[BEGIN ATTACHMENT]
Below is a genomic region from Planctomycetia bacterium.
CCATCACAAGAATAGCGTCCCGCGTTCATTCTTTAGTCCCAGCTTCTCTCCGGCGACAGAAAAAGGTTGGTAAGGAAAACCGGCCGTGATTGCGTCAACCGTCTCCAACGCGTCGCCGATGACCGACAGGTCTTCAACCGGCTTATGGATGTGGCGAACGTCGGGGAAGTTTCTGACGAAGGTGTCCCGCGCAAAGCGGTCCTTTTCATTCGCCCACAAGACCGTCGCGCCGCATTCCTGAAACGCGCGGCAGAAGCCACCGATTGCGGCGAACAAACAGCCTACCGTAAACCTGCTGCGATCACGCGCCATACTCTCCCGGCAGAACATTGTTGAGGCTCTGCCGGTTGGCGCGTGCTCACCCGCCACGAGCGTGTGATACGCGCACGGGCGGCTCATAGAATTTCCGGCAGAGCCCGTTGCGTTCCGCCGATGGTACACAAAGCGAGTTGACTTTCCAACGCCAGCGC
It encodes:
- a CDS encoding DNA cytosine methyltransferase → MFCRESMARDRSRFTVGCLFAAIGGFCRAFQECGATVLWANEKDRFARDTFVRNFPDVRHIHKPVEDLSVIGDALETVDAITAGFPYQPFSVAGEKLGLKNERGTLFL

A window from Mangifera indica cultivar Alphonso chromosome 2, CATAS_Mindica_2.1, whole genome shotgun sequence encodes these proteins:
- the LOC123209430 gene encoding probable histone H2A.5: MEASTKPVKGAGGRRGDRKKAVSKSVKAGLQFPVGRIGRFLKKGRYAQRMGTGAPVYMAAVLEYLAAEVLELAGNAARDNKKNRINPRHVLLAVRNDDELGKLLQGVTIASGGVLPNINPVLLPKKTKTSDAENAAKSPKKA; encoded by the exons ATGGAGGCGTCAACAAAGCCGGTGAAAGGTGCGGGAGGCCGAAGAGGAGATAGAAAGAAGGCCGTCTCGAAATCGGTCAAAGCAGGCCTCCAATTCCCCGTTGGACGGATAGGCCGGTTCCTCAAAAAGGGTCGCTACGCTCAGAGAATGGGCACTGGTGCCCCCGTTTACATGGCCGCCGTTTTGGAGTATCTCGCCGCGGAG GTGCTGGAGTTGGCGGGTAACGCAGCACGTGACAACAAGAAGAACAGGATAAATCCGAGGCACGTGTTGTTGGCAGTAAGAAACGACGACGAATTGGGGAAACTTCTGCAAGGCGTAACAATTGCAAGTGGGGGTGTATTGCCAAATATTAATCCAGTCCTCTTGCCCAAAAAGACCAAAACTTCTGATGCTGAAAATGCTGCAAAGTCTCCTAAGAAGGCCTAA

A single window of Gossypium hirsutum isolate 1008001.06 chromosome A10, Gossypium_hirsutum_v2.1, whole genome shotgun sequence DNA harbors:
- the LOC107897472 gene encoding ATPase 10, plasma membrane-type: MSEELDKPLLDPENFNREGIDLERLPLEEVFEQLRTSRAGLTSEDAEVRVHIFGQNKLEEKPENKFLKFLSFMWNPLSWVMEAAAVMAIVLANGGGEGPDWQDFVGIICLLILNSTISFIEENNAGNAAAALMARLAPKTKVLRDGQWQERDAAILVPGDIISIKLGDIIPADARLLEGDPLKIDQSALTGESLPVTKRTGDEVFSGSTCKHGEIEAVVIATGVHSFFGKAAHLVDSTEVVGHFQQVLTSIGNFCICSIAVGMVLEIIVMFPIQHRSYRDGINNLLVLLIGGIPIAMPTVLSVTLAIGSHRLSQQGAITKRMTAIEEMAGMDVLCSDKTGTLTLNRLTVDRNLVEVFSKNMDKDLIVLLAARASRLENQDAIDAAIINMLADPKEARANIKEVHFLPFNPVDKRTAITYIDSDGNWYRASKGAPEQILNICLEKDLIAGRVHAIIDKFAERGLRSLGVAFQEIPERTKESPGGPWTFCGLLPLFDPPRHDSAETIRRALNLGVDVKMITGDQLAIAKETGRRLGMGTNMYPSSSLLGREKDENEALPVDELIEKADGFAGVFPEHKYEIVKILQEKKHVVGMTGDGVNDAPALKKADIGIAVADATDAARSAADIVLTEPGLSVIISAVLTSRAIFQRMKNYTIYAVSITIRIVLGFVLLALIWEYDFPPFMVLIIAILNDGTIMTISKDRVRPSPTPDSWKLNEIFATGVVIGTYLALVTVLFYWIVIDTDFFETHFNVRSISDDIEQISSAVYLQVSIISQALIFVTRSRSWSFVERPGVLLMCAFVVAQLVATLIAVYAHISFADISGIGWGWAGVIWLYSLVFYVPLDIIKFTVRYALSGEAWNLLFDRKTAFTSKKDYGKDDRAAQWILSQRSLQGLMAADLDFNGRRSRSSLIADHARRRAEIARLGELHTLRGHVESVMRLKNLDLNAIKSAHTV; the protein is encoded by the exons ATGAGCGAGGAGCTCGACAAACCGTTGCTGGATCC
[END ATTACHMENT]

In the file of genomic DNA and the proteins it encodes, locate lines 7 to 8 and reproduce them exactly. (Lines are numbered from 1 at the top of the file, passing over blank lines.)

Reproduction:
A single window of Gossypium hirsutum isolate 1008001.06 chromosome A10, Gossypium_hirsutum_v2.1, whole genome shotgun sequence DNA harbors:
- the LOC107897472 gene encoding ATPase 10, plasma membrane-type: MSEELDKPLLDPENFNREGIDLERLPLEEVFEQLRTSRAGLTSEDAEVRVHIFGQNKLEEKPENKFLKFLSFMWNPLSWVMEAAAVMAIVLANGGGEGPDWQDFVGIICLLILNSTISFIEENNAGNAAAALMARLAPKTKVLRDGQWQERDAAILVPGDIISIKLGDIIPADARLLEGDPLKIDQSALTGESLPVTKRTGDEVFSGSTCKHGEIEAVVIATGVHSFFGKAAHLVDSTEVVGHFQQVLTSIGNFCICSIAVGMVLEIIVMFPIQHRSYRDGINNLLVLLIGGIPIAMPTVLSVTLAIGSHRLSQQGAITKRMTAIEEMAGMDVLCSDKTGTLTLNRLTVDRNLVEVFSKNMDKDLIVLLAARASRLENQDAIDAAIINMLADPKEARANIKEVHFLPFNPVDKRTAITYIDSDGNWYRASKGAPEQILNICLEKDLIAGRVHAIIDKFAERGLRSLGVAFQEIPERTKESPGGPWTFCGLLPLFDPPRHDSAETIRRALNLGVDVKMITGDQLAIAKETGRRLGMGTNMYPSSSLLGREKDENEALPVDELIEKADGFAGVFPEHKYEIVKILQEKKHVVGMTGDGVNDAPALKKADIGIAVADATDAARSAADIVLTEPGLSVIISAVLTSRAIFQRMKNYTIYAVSITIRIVLGFVLLALIWEYDFPPFMVLIIAILNDGTIMTISKDRVRPSPTPDSWKLNEIFATGVVIGTYLALVTVLFYWIVIDTDFFETHFNVRSISDDIEQISSAVYLQVSIISQALIFVTRSRSWSFVERPGVLLMCAFVVAQLVATLIAVYAHISFADISGIGWGWAGVIWLYSLVFYVPLDIIKFTVRYALSGEAWNLLFDRKTAFTSKKDYGKDDRAAQWILSQRSLQGLMAADLDFNGRRSRSSLIADHARRRAEIARLGELHTLRGHVESVMRLKNLDLNAIKSAHTV; the protein is encoded by the exons ATGAGCGAGGAGCTCGACAAACCGTTGCTGGATCC